The dire state of housing affordability revealed earlier this week surely confirms the harm caused by Australia’s badly designed capital gains tax.
The Housing Australia 2017 report, published on Tuesday, comes from perhaps Australia’s least partisan think-tank – the Committee for the Economic Development of Australia – which draws its views from “750 of Australia’s leading businesses, organisations and academic institutions”.
And the cool-headed economists asked to compile this year’s report pass a damning judgment on the way the housing market has been affected by the Howard government’s reforms to the way capital gains tax works.
The report notes that prior to the change, “capital gains on investment properties were taxed at their real values at investors’ marginal income tax rates” but that afterwards “the capital gains tax (CGT) discount system was reformed such that only 50 per cent of capital gains would be taxed, albeit at nominal values, to encourage greater levels of investment”.
So far, so good. Tax incentives that actually create new investment, and new jobs, can be quite a good thing.
However, that is not what happened when the CGT discount was applied alongside Australia’s negative gearing laws – which, the report notes, were already “among some of the most generous within the OECD”.
What it created instead was a feeding frenzy for accountants and banks, who were able to advise their clients to borrow up big and buy investment properties.
If the cost of borrowing exceeded the rental returns, the client was ‘losing’ money on the investment and hence got a reduction on their annual income tax bill via the negative gearing laws.
And as long as new generations of investors piled into the market, year after year, asset prices would keep rising.
So the hit to government tax revenues was two-fold. Many investors have seen their income tax bill reduced over many years, plus when they sell the property only half the of capital gain will be taxed.
This is at the heart of the current housing affordability crisis.
The report notes that: “The combination of generous negative gearing provisions and the CGT has encouraged debt financed property purchase by investors to chase speculative capital gains that are lightly taxed in comparison to ordinary sources of income.”
Elsewhere it adds: “The recent experience of very rapid price appreciation … is likely to have led people to over-invest in housing. Excessively generous capital gains taxation has encouraged the flight to property and other assets.”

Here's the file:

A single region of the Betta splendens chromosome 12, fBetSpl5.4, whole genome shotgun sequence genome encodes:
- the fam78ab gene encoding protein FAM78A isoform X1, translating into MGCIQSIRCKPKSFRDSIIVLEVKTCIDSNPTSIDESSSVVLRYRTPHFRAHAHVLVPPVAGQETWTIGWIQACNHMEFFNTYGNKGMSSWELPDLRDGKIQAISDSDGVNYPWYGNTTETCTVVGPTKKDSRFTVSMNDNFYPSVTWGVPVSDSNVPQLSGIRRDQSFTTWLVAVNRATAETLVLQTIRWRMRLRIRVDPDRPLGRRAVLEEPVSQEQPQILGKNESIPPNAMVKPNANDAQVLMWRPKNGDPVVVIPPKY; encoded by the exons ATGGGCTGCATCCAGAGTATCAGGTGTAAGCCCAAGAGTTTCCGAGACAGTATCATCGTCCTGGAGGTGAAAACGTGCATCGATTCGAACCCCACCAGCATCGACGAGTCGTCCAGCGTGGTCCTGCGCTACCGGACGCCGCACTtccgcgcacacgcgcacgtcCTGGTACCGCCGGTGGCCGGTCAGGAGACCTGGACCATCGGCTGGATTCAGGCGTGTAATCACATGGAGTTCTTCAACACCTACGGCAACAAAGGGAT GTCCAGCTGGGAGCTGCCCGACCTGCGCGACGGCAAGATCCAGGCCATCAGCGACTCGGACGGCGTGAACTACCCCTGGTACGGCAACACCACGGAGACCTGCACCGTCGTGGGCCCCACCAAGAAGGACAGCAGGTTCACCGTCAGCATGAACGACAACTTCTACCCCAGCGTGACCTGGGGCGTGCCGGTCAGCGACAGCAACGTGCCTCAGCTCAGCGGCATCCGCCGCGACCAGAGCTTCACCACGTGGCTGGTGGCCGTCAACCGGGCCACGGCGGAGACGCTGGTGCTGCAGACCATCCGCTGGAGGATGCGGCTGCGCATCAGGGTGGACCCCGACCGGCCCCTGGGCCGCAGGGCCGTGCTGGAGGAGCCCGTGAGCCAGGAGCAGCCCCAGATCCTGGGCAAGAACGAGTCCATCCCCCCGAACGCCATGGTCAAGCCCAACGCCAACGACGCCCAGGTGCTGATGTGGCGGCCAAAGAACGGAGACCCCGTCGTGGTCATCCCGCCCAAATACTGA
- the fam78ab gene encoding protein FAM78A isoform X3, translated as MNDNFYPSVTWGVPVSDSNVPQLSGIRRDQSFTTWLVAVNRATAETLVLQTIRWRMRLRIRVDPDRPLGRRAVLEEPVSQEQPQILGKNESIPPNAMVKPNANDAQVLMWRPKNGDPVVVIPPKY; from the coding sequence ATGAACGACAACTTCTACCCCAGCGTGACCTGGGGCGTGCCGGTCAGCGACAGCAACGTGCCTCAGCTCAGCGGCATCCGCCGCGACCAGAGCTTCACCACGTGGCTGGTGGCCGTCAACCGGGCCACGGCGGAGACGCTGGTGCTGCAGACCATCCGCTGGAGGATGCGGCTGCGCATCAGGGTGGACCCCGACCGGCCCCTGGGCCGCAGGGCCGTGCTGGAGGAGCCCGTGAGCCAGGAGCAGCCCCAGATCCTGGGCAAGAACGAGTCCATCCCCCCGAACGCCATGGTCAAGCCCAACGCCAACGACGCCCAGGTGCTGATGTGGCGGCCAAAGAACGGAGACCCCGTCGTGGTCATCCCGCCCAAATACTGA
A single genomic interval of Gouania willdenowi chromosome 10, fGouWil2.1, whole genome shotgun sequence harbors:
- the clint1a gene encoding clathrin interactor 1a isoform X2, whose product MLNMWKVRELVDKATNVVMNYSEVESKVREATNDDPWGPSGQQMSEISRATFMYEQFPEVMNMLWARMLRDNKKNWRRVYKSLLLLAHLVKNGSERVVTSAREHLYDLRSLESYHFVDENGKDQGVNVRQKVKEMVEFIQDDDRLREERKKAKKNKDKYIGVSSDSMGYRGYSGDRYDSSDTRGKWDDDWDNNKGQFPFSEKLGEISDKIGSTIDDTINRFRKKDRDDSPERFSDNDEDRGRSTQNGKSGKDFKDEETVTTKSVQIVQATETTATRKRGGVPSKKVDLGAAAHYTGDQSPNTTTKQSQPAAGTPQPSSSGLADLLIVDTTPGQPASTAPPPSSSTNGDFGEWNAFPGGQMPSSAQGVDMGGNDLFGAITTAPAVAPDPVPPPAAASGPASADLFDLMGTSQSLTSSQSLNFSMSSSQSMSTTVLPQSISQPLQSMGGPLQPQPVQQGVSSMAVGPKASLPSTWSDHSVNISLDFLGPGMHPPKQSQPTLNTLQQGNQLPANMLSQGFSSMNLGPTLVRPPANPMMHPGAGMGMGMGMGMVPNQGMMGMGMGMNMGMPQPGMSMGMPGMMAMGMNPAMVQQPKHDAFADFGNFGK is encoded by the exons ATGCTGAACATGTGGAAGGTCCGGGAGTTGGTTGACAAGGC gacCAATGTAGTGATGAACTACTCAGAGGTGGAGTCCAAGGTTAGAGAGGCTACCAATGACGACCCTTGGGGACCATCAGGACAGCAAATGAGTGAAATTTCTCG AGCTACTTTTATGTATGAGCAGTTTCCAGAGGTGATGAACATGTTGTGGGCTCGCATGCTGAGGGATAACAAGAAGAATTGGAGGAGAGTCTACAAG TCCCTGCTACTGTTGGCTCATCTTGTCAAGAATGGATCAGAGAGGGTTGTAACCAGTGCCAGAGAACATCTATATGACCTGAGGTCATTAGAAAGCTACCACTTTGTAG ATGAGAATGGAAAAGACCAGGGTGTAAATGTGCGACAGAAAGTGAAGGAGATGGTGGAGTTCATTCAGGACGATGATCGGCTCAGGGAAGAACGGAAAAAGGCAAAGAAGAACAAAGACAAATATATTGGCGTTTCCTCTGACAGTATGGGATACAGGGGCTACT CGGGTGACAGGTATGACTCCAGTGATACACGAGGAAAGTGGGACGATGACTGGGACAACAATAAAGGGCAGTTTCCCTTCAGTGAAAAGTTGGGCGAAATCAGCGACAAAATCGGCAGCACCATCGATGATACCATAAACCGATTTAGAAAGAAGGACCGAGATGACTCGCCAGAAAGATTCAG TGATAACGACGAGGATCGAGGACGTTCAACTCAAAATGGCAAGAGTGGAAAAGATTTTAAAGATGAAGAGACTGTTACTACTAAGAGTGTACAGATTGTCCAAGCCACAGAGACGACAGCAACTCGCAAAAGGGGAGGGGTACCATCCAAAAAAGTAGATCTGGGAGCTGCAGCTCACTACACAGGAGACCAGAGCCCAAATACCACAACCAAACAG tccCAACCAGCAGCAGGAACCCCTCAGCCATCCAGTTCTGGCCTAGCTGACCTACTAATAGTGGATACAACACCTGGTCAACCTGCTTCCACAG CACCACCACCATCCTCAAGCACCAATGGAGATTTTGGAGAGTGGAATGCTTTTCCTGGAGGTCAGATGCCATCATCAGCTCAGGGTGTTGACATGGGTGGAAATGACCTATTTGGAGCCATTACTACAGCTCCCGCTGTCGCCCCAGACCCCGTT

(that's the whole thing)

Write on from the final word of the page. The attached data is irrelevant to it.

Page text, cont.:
The link with income tax
This year’s federal budget estimates that in the current financial year around $11 billion of capital gains tax will be foregone because of the 50 per cent discount.
Not all of that is wasted money – as covered recently, there are situations in which share investors can help boost real investment and jobs through negative gearing.
However, the clear conclusion of the CEDA report is the formal recommendation that: “A larger component of capital gains should be taxed.”
But how large? Labor’s policy, should it win government, would be to halve the discount.
Labor estimates that would return around $12.5 billion to the budget bottom line over 10 years – and that’s not counting the negative gearing savings.
While 10-year figures are always fuzzy, if it’s even close to that it’s a big improvement to a stretched budget. And as the chart below shows, that would take some of the pressure off personal income taxes.
So there are two reasons to reduce the discount.
One is that it is fundamentally unfair to ask households who rely on wages to pay proportionally more tax than those that use negative gearing and CGT to minimise tax.
Secondly, the monstrous credit bubble this tax law has stoked has shut a generation out of the housing market.
The great pity is that Prime Minister Malcolm Turnbull, the man who in 2004 warned Australia that this law was encouraging people to “invest in a manner which turns income into capital … then realise gains … at effectively half [their normal tax] rate”, has ignored the problem entirely.